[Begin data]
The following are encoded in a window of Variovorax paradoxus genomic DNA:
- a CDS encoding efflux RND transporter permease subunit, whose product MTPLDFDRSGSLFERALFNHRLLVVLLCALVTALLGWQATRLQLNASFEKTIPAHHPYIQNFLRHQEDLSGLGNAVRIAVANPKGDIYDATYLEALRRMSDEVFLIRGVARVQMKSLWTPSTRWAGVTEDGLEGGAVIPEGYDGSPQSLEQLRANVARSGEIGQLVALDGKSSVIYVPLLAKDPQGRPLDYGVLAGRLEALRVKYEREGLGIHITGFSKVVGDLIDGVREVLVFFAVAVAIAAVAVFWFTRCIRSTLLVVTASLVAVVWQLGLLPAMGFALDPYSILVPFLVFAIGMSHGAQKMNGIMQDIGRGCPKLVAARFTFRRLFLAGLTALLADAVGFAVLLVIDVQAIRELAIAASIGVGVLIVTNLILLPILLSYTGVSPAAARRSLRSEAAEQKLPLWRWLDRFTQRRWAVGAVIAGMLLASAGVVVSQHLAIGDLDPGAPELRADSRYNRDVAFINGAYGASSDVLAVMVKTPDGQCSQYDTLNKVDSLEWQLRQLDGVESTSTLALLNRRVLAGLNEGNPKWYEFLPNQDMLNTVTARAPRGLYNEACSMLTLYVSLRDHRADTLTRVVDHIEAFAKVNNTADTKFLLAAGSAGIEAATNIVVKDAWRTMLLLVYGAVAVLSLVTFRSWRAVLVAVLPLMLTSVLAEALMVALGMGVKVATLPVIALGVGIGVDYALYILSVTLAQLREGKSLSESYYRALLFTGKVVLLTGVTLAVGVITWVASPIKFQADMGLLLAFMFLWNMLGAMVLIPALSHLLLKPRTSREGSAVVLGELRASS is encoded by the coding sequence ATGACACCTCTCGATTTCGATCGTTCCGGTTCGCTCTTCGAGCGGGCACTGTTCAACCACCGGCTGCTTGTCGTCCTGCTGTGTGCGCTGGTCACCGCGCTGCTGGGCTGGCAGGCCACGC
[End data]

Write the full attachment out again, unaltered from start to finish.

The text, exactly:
The following are encoded in a window of Variovorax paradoxus genomic DNA:
- a CDS encoding efflux RND transporter permease subunit, whose product MTPLDFDRSGSLFERALFNHRLLVVLLCALVTALLGWQATRLQLNASFEKTIPAHHPYIQNFLRHQEDLSGLGNAVRIAVANPKGDIYDATYLEALRRMSDEVFLIRGVARVQMKSLWTPSTRWAGVTEDGLEGGAVIPEGYDGSPQSLEQLRANVARSGEIGQLVALDGKSSVIYVPLLAKDPQGRPLDYGVLAGRLEALRVKYEREGLGIHITGFSKVVGDLIDGVREVLVFFAVAVAIAAVAVFWFTRCIRSTLLVVTASLVAVVWQLGLLPAMGFALDPYSILVPFLVFAIGMSHGAQKMNGIMQDIGRGCPKLVAARFTFRRLFLAGLTALLADAVGFAVLLVIDVQAIRELAIAASIGVGVLIVTNLILLPILLSYTGVSPAAARRSLRSEAAEQKLPLWRWLDRFTQRRWAVGAVIAGMLLASAGVVVSQHLAIGDLDPGAPELRADSRYNRDVAFINGAYGASSDVLAVMVKTPDGQCSQYDTLNKVDSLEWQLRQLDGVESTSTLALLNRRVLAGLNEGNPKWYEFLPNQDMLNTVTARAPRGLYNEACSMLTLYVSLRDHRADTLTRVVDHIEAFAKVNNTADTKFLLAAGSAGIEAATNIVVKDAWRTMLLLVYGAVAVLSLVTFRSWRAVLVAVLPLMLTSVLAEALMVALGMGVKVATLPVIALGVGIGVDYALYILSVTLAQLREGKSLSESYYRALLFTGKVVLLTGVTLAVGVITWVASPIKFQADMGLLLAFMFLWNMLGAMVLIPALSHLLLKPRTSREGSAVVLGELRASS is encoded by the coding sequence ATGACACCTCTCGATTTCGATCGTTCCGGTTCGCTCTTCGAGCGGGCACTGTTCAACCACCGGCTGCTTGTCGTCCTGCTGTGTGCGCTGGTCACCGCGCTGCTGGGCTGGCAGGCCACGC